Category Archives: teens

New online talk – this month

The 3 things your child needs for mental health – online talkhands touching to make a heart - child mental health and meditation

We’ve just announced our next online talk

It’s about using meditation and mindfulness to support the 3 things your child needs for mental health development.

There are limited places – the talk is live and available as a recording too. find out more - child mental health and mindfulness talk

 

Useful links…

helping kids and teens understand mindfulness

A quick tip to explain meditation to kids or teens

Founder of Connected Kids, Lorraine Murray, shares a simple idea to help motivate your kids to try meditation.

Learn meditation – for you and your kids

If you would like to learn how to create your very own meditations for kids/teens try our Connected Kids level 1 course – online or in-class) (This is the gateway to our professional level)

Or find ideas and tips in our book Calm Kids (beginners) or Connected Kids (working with special needs/anxiety).

If you want some creative inspiration you can listen to one of our Meditation CDs for children/teens >>>

Mindfulness Course for adults >>>

back to school – with mindfulness

Helping kids return to school with less anxiety (and more mindfulness)

In Scotland our schools have already returned after the summer break, but in the rest of the UK (and perhaps worldwide) children and teens will be gearing up for their return.

Some will feel excited about the prospect of a new school or new term.  However many will feel anxious.

Cast your mind back to what school was like for you growing up and perhaps it will help you access some empathy and compassion for the young people in your life.

Returning back to school is a challenge for many, but we can give our kids some mindful skills to help them negotiate this tricky time.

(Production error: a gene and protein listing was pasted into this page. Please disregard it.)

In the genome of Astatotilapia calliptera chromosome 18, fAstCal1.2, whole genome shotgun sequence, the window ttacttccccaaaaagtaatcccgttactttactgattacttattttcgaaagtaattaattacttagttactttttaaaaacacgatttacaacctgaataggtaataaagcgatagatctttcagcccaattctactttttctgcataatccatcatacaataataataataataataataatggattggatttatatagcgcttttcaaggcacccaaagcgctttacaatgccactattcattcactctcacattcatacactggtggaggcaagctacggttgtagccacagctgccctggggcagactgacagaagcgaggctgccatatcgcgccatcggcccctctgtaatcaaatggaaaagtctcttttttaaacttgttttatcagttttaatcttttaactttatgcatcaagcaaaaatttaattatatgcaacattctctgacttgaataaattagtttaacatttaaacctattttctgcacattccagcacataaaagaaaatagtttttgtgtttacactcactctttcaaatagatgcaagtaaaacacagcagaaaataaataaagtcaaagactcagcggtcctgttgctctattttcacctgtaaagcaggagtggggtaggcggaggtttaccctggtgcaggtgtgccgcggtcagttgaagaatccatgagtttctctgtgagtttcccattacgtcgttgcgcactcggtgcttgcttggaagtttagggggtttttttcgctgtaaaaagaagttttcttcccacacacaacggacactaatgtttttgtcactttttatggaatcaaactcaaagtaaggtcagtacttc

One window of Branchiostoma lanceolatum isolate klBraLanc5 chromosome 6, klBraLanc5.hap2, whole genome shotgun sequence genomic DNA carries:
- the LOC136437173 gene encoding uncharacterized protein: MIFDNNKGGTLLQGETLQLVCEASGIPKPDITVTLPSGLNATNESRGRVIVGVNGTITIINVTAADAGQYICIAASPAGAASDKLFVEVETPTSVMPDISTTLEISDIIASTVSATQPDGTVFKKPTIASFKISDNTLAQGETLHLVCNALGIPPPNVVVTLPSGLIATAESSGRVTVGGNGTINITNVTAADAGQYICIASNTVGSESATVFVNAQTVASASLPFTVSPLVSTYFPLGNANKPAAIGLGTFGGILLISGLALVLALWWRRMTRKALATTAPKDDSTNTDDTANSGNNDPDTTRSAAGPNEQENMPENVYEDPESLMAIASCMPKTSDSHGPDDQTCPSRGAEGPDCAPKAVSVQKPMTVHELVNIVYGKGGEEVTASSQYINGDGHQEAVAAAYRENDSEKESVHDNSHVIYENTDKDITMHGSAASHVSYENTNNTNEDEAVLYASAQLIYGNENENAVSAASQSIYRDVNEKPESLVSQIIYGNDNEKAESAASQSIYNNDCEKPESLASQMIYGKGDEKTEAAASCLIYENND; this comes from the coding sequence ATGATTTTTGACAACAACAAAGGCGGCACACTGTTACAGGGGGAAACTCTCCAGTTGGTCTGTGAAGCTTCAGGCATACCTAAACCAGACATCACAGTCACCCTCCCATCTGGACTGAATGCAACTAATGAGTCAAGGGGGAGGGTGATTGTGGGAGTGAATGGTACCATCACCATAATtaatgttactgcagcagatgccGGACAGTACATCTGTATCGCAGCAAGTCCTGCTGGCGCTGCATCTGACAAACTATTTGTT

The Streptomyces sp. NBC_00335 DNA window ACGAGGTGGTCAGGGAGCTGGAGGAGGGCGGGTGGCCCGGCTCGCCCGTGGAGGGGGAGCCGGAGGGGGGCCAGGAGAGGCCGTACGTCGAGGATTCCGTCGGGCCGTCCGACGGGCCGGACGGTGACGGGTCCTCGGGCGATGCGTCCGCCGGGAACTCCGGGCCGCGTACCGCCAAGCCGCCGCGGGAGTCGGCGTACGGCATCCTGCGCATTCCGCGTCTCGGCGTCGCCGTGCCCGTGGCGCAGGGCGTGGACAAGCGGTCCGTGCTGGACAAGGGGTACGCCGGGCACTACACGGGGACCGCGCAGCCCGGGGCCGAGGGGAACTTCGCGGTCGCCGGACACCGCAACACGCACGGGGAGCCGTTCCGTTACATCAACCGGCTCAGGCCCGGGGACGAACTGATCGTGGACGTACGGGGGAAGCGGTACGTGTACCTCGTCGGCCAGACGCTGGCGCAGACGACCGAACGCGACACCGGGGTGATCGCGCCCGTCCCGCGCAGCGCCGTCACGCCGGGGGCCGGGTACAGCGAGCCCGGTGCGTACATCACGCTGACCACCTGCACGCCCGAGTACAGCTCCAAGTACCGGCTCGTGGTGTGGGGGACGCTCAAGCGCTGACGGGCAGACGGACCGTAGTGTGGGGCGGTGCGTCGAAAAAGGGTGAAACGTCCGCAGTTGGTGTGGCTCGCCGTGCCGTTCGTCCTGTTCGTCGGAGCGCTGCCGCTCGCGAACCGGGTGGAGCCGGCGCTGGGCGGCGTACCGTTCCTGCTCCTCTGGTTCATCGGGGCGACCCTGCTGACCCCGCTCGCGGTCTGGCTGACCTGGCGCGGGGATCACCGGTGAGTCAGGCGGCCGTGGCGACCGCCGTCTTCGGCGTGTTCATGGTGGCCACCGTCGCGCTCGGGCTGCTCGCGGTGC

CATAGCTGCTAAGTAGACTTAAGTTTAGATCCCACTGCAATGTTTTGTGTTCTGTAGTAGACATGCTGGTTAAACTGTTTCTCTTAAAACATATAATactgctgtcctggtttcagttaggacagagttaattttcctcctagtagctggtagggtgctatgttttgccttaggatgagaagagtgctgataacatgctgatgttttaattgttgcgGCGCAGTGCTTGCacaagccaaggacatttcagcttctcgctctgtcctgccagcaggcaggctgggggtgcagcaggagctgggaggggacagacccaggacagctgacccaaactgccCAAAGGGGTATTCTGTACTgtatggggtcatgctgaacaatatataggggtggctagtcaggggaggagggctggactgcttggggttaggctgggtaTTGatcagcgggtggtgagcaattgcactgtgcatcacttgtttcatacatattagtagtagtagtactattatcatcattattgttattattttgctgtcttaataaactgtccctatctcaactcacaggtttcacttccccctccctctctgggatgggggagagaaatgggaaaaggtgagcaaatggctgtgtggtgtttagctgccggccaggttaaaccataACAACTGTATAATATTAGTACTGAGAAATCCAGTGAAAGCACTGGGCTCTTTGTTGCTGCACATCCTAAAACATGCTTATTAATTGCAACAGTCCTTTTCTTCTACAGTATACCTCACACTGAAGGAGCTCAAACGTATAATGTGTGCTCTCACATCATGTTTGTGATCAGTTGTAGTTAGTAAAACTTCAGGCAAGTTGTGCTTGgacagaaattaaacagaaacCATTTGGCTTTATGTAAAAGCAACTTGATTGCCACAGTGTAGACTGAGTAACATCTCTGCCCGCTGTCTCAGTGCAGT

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Helping kids be mindful during the holidays

 

Mindfulness and the holidays

The summer holidays can be a long time to spend with your kids.

You love them but your whole routine can change and even though holidays are meant to be enjoyable, they can be a little bit stressful too!

So here are some tips and ideas to help you keep up your meditation practice and help your kids practise mindfulness during the summer break.

(Photo courtesy of Jennifer Furtney Miller – “Here is my 5 year old son meditating in the pool. Trying to compose himself during a conflict with his 7 year old sister. We love this photo. He often joins us at 6am to meditate too. Namaste.”) Continue reading

15 seconds to change schools with meditation and mindfulness

 

One of my friends is an experienced mindfulness teacher.

She sent me her weekly newsletter and within that there is mention of  Dr Rick Hanson – the psychologist – with a link to one of his excellent presentations.

It was so good I thought I would include it in my regular blog (see below).

But it got me thinking.

Dr Hanson talks about the importance of him learning meditation skills, especially to help him recover from the difficult times he had growing up – you know the regular growing pains most of us go through and the feeling of not fitting in or being quite good enough.

He talks about how mindfulness has helped fill the ‘hole in his heart’ that these experiences created. Continue reading